In addition to outspoken public figures emerging into the public consciousness, traditional media outlets have continued to spin news stories with their traditional right/left slants. In recent years they have solidified their political positions by hiring more vocal or radical broadcasters or journalists in attempts to be more identifiable or visible in a world where they are becoming less and less relevant.
Piled on top of these divisive figures and traditional media outlets, social media has also thrown fuel onto the fire. I spoke earlier about social media platforms becoming echo chambers, reinforcing our own beliefs and convincing ourselves that we are enlightened and the others are wrong. But is it really so simple?
Finding Unity in our Community
Instead of closing our minds to people who have a different opinion to ours, why don’t we broaden our minds and listen to their views before we pass judgement? I have always believed we can achieve more through creating friends than enemies. It’s possible to respect people who have different views to you.
When I think back to when Barack Obama became US president, the first Black person to occupy the highest seat of political power in 2008, America and indeed the world seemed to be a much more optimistic place. A new world in which real change was unfolding before our eyes. This was also happening at a time when the world was in economic turmoil, reeling from the global financial crisis. Obama’s republican opponent at the time, John McCain even defended his counterpart at one of his rallies, an act that seems even more incredible in today’s divided society than even back then. It was a real moment of bi-partisanship and a moment of compassion and mutual respect rather than the hate-filled rhetoric and slandering of today’s politics. Watching the clip again today, it really highlights how much we have regressed as a collective society.
Where did that shared respect go? How do we restore it? What is the future of our society? How do we respect free-speech without offending others? I don’t have the answers but I think we should always be more compassionate to each other and respect the views of others before we pass judgment. Attending a session discussing race relations at work arranged by my colleagues at Brook Graham recently discussing terms such as allyship, white fragility and anti-racism , it was a revelation to me that I should consider the experiences of the people I speak to; their upbringing, education, work experience and social circles as these have all contributed in some way in the formation of their current viewpoints on certain topical issues, as well as how this impacts on the challenges and opportunities they’ve faced.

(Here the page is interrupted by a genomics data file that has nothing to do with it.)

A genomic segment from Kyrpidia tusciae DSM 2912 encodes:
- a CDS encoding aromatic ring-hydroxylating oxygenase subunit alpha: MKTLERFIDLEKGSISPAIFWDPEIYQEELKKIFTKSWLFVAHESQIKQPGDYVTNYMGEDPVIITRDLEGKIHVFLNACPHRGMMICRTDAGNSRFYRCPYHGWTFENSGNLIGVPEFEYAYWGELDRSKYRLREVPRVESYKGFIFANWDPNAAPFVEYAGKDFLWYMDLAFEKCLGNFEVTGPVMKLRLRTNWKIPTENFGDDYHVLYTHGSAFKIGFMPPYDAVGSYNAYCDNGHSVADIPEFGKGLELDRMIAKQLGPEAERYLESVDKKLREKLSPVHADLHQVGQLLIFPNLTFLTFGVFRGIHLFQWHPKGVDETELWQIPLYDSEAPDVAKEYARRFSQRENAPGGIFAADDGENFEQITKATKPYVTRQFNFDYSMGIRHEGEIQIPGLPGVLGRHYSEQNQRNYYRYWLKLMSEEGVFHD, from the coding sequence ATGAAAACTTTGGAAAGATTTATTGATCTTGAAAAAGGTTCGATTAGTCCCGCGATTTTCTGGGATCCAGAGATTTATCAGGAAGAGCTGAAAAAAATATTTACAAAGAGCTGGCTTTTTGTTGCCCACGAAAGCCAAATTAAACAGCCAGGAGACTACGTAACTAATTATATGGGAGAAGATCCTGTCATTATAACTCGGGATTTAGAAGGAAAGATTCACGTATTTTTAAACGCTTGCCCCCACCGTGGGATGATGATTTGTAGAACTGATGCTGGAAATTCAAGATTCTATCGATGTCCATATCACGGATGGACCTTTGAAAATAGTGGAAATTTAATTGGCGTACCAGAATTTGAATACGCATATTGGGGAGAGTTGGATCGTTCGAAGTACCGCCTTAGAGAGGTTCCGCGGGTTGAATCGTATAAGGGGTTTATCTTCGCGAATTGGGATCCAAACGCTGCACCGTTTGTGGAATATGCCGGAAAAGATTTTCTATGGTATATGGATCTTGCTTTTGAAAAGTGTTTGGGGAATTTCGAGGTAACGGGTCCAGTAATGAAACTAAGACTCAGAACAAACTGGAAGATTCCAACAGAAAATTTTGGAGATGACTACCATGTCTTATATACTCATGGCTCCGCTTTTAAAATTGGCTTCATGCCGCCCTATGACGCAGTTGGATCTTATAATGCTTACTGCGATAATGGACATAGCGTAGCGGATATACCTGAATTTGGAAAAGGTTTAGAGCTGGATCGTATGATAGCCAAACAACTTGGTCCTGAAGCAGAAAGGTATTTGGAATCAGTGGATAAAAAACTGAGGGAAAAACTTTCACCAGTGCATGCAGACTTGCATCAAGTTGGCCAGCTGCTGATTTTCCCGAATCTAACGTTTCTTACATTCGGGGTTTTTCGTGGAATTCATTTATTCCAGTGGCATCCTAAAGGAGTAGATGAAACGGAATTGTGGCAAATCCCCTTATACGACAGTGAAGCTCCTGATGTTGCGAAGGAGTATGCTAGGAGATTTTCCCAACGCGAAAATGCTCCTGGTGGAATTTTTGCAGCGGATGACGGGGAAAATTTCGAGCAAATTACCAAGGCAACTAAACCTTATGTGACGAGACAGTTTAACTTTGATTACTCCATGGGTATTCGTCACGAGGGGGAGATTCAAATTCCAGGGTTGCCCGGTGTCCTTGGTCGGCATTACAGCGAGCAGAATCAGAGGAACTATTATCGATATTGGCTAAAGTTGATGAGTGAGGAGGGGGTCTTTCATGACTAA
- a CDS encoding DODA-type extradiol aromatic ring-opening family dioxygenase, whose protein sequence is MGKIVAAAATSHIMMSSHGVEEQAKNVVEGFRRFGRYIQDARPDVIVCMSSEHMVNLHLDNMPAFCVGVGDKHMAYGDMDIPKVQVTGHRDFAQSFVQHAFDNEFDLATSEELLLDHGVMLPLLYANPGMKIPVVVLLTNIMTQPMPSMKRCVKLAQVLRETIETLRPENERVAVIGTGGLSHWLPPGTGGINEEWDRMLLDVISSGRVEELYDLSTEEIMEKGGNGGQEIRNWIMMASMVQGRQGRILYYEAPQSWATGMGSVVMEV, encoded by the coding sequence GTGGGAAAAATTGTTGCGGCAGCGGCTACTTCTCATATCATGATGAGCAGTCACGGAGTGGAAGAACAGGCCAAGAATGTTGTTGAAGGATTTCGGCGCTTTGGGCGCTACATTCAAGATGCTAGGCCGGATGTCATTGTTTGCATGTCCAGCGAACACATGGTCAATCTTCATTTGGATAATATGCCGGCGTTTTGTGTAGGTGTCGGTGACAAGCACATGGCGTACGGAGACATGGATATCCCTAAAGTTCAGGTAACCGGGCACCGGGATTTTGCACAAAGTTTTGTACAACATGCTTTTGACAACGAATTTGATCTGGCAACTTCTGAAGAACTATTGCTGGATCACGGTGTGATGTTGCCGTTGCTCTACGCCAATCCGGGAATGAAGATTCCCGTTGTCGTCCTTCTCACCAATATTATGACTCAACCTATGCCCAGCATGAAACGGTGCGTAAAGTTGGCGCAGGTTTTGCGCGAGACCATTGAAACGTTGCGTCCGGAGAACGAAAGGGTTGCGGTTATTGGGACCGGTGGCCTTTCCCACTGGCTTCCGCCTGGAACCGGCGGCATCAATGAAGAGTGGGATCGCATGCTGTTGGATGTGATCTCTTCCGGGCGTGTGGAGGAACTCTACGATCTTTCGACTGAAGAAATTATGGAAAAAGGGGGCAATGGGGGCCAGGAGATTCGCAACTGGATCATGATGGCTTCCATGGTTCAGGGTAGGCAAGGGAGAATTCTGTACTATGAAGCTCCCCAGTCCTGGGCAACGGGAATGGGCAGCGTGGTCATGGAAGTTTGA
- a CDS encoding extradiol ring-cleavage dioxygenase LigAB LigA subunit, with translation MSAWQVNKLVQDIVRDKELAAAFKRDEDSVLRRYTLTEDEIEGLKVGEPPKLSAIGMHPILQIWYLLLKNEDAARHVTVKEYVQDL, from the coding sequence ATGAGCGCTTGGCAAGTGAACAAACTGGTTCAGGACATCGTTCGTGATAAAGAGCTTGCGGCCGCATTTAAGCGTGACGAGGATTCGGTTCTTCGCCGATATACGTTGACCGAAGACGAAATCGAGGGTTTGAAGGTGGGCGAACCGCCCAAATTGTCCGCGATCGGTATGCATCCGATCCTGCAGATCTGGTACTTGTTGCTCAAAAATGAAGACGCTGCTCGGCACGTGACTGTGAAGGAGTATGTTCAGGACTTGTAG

That doesn’t make them wrong, it makes them different, and that is something I should listen to in order to broaden my own mind. It’s all too easy to label someone who holds different views to me as being ‘wrong’, ‘ignorant’ or ‘stubborn’ but in many situations, the other person probably wants to learn more and it’s more productive to create a new ally for a shared cause than push them further away into an opposing camp. Yes, this takes more work but I feel it’s a worthwhile endeavour we should all try to do. I’m not saying it’s our job to educate others but we should at least try to understand how another party feels the way they do. And that’s a good place to start.
A quote I found online attributed to Roy T. Bennett is a great reminder for us all to learn from each other and begin rebuilding the broken bridges between our family members, friends, colleagues and other members or our community:
“Listen with curiosity. Speak with honesty. Act with integrity. The greatest problem with communication is we don’t listen to understand. We listen to reply. When we listen with curiosity, we don’t listen with the intent to reply. We listen for what’s behind the words.”